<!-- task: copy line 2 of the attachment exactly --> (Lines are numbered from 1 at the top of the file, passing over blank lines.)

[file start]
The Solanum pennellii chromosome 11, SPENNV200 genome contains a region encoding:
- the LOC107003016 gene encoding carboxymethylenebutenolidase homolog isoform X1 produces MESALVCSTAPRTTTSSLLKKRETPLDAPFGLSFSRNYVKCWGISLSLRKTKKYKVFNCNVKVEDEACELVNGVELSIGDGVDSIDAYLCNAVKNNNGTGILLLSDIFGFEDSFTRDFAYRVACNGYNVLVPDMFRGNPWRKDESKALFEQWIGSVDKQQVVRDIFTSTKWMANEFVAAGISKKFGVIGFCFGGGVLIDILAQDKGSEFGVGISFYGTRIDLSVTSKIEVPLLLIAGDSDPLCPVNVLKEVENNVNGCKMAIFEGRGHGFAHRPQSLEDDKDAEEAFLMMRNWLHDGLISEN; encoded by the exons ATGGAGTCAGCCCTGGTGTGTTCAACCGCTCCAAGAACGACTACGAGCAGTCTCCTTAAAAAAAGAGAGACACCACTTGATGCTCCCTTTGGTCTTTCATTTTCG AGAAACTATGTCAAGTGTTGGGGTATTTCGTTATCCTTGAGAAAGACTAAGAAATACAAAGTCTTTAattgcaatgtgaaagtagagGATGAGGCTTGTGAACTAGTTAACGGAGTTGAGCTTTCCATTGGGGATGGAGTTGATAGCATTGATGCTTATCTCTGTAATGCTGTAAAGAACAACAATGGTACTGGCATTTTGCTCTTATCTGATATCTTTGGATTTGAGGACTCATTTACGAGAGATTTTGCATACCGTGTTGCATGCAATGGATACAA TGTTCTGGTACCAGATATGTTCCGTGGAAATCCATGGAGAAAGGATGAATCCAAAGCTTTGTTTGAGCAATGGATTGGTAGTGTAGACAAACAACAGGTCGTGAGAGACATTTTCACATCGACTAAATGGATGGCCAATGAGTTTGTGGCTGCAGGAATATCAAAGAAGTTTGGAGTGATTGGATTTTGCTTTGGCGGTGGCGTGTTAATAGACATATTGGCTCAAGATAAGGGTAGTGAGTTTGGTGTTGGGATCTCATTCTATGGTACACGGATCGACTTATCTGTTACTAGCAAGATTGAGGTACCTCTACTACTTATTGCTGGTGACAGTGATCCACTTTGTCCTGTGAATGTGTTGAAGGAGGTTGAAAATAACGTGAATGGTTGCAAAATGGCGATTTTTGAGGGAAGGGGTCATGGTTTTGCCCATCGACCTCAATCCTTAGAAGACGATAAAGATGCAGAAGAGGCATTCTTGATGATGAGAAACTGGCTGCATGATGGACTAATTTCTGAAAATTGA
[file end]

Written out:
- the LOC107003016 gene encoding carboxymethylenebutenolidase homolog isoform X1 produces MESALVCSTAPRTTTSSLLKKRETPLDAPFGLSFSRNYVKCWGISLSLRKTKKYKVFNCNVKVEDEACELVNGVELSIGDGVDSIDAYLCNAVKNNNGTGILLLSDIFGFEDSFTRDFAYRVACNGYNVLVPDMFRGNPWRKDESKALFEQWIGSVDKQQVVRDIFTSTKWMANEFVAAGISKKFGVIGFCFGGGVLIDILAQDKGSEFGVGISFYGTRIDLSVTSKIEVPLLLIAGDSDPLCPVNVLKEVENNVNGCKMAIFEGRGHGFAHRPQSLEDDKDAEEAFLMMRNWLHDGLISEN; encoded by the exons ATGGAGTCAGCCCTGGTGTGTTCAACCGCTCCAAGAACGACTACGAGCAGTCTCCTTAAAAAAAGAGAGACACCACTTGATGCTCCCTTTGGTCTTTCATTTTCG AGAAACTATGTCAAGTGTTGGGGTATTTCGTTATCCTTGAGAAAGACTAAGAAATACAAAGTCTTTAattgcaatgtgaaagtagagGATGAGGCTTGTGAACTAGTTAACGGAGTTGAGCTTTCCATTGGGGATGGAGTTGATAGCATTGATGCTTATCTCTGTAATGCTGTAAAGAACAACAATGGTACTGGCATTTTGCTCTTATCTGATATCTTTGGATTTGAGGACTCATTTACGAGAGATTTTGCATACCGTGTTGCATGCAATGGATACAA TGTTCTGGTACCAGATATGTTCCGTGGAAATCCATGGAGAAAGGATGAATCCAAAGCTTTGTTTGAGCAATGGATTGGTAGTGTAGACAAACAACAGGTCGTGAGAGACATTTTCACATCGACTAAATGGATGGCCAATGAGTTTGTGGCTGCAGGAATATCAAAGAAGTTTGGAGTGATTGGATTTTGCTTTGGCGGTGGCGTGTTAATAGACATATTGGCTCAAGATAAGGGTAGTGAGTTTGGTGTTGGGATCTCATTCTATGGTACACGGATCGACTTATCTGTTACTAGCAAGATTGAGGTACCTCTACTACTTATTGCTGGTGACAGTGATCCACTTTGTCCTGTGAATGTGTTGAAGGAGGTTGAAAATAACGTGAATGGTTGCAAAATGGCGATTTTTGAGGGAAGGGGTCATGGTTTTGCCCATCGACCTCAATCCTTAGAAGACGATAAAGATGCAGAAGAGGCATTCTTGATGATGAGAAACTGGCTGCATGATGGACTAATTTCTGAAAATTGA